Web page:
Steve Ball, 9 January 2016

Lively discussiion chaired by Steve Ball (Birmingham REP) inclduing Ian Nicolsonj, S J

Watkinson, Tina Hofman, Chris Wooton Mark Price Dan Barnard Katerina Pushkin

Janice Conniolly Jess Pearson Rob Pratt Eleanor Westwood Hannah Ashwell Jake

Oldershaw ASSdrian Turell-Watts Ashley Elbovine


Often the work has to be small to be affordable

We have a different attitude to children and families in the UK than in other countries.

The best directors, creatives and actors in the UK tend not to create work for children

and young audiences

Parents shy away form sensitive isues eg. death

Some solutions

1. Better marketing to families

2. Work together to create large projects with higher profile

3. Engage BBC and other media

4. Gather feeedback form young audeinces on shows

5. Extend the Egg in Bath's Incubator scheme that develops work form R and D to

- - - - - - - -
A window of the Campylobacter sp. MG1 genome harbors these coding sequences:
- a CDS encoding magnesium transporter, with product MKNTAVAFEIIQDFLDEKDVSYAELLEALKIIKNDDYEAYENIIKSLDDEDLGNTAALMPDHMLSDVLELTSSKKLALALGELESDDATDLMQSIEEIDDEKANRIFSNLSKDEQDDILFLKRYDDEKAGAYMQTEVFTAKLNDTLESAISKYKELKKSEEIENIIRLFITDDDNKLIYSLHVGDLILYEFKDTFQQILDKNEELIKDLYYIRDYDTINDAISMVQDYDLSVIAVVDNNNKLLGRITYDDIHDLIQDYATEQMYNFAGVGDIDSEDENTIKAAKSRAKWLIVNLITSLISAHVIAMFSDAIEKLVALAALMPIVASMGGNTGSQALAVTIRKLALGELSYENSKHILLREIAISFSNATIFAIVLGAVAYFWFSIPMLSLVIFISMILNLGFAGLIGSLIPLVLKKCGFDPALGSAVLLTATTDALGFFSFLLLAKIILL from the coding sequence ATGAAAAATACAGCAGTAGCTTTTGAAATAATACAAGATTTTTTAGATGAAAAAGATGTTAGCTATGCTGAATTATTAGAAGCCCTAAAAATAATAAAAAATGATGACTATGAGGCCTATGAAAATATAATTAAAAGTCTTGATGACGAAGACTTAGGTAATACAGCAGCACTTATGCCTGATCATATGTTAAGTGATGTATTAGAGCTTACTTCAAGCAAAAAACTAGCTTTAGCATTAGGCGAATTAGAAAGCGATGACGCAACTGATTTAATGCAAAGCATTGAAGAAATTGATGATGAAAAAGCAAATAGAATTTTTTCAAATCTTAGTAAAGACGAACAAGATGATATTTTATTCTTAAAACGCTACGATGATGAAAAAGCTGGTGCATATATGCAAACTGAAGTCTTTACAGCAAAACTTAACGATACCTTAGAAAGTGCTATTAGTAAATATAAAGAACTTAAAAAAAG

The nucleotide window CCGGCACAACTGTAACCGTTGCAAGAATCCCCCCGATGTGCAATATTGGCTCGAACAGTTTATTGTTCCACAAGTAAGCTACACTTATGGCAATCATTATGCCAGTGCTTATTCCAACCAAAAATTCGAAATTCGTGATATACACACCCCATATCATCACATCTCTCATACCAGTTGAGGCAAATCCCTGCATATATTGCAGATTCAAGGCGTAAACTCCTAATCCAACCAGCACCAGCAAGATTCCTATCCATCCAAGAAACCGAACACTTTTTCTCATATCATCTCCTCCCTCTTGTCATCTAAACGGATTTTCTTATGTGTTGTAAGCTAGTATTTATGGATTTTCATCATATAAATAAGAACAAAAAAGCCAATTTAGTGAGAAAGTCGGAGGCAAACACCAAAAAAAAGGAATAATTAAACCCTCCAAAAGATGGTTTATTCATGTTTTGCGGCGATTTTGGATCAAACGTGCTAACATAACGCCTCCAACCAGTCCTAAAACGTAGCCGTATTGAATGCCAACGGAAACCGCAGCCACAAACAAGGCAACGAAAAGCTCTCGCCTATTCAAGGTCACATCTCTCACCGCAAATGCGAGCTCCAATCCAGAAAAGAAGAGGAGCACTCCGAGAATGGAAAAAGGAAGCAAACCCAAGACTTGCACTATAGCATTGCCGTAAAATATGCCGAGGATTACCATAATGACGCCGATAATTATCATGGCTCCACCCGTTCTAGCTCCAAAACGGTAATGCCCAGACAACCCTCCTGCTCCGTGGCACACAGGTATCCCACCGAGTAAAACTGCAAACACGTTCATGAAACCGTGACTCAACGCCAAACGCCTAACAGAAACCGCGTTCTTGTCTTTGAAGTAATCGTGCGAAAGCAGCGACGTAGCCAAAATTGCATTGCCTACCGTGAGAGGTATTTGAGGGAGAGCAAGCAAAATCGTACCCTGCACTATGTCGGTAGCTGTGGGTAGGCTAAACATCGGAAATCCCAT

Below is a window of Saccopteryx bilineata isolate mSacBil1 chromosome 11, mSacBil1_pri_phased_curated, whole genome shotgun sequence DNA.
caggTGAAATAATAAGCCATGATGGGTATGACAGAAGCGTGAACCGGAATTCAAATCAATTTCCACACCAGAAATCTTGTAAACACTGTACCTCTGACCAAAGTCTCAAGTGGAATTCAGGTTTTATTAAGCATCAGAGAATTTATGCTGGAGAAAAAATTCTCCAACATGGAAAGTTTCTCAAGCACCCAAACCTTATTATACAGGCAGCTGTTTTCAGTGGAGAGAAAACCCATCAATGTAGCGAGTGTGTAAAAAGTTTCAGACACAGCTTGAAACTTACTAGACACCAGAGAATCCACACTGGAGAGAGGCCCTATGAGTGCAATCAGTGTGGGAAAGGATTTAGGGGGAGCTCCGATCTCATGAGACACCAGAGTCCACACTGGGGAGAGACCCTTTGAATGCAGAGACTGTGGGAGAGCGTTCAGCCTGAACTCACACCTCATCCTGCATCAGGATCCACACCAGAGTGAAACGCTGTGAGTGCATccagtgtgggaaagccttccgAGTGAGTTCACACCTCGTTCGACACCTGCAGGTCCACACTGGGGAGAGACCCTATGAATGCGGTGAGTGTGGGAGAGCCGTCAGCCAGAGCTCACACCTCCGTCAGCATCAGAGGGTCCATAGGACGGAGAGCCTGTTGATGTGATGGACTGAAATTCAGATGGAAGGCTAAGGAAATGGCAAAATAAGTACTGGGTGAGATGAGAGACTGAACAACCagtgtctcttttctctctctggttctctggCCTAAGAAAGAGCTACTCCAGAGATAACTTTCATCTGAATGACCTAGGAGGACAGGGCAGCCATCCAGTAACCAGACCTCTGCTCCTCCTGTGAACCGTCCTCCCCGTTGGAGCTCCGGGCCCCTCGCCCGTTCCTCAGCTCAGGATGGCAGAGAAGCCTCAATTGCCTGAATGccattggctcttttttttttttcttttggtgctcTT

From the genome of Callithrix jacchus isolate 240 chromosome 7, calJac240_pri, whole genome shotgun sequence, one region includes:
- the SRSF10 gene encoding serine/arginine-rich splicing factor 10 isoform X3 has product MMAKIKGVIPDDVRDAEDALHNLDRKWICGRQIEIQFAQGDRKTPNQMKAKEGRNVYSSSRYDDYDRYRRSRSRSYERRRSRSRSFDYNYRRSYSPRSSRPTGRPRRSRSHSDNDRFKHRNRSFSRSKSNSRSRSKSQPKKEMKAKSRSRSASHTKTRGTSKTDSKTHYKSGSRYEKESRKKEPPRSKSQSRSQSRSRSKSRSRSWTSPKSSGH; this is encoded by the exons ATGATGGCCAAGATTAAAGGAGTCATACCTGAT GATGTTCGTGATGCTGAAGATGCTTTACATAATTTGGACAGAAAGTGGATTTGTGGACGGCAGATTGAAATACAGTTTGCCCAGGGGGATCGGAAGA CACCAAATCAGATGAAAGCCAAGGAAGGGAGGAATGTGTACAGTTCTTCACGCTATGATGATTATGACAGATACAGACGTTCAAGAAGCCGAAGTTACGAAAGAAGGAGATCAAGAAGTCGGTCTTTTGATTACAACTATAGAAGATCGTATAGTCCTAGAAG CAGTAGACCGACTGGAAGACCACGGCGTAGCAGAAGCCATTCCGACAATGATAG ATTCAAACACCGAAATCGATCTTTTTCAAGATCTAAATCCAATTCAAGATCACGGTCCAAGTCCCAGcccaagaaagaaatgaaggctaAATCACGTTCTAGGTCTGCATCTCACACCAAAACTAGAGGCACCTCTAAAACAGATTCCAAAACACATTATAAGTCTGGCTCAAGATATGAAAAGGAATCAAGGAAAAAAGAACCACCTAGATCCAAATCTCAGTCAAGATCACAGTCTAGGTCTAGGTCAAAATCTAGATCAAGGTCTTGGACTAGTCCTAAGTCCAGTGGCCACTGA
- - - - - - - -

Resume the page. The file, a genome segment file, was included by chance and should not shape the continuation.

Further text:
touring products

6. Extend the Plus One buy a second ticket for someone else scheme (Derby Thetre

raised £40k last year)

7. Create a nationalk TYA website for families

8. Dont just programme work for children and families at Christmas

9. Engage libraries

10. Challenge directors attitudes towards making work for children and young people.

11 Commission established playwrites to write new pieces .


young audiences, libraries, Parents, playwrights, marketing, children, Children,

Directors, Playwrights, R&D, BBC, death, Christmas, TYA, Young Audiences, TV,

Bath, Marketing, bbc, r&d, Derby, parents, tv, families, directors, christmas, fathers,


Comments: 1

Elspeth Murray, 13 January 2016

Hi Steve, Thanks for this report and for calling this session. I'm interested through working with ‘The Man Who Planted

Trees’ for many years and having the good fortune to see a lot of wonderful shows for families and young audiences.

I've added a separate report with a few of the images I made while at the discussion.

PS I spotted on Twitter that there were raised eyebrows about whether the word ‘best’ was the most appropriate for the

"directors, creatives and actors in the UK tend not to create work for children and young audiences" …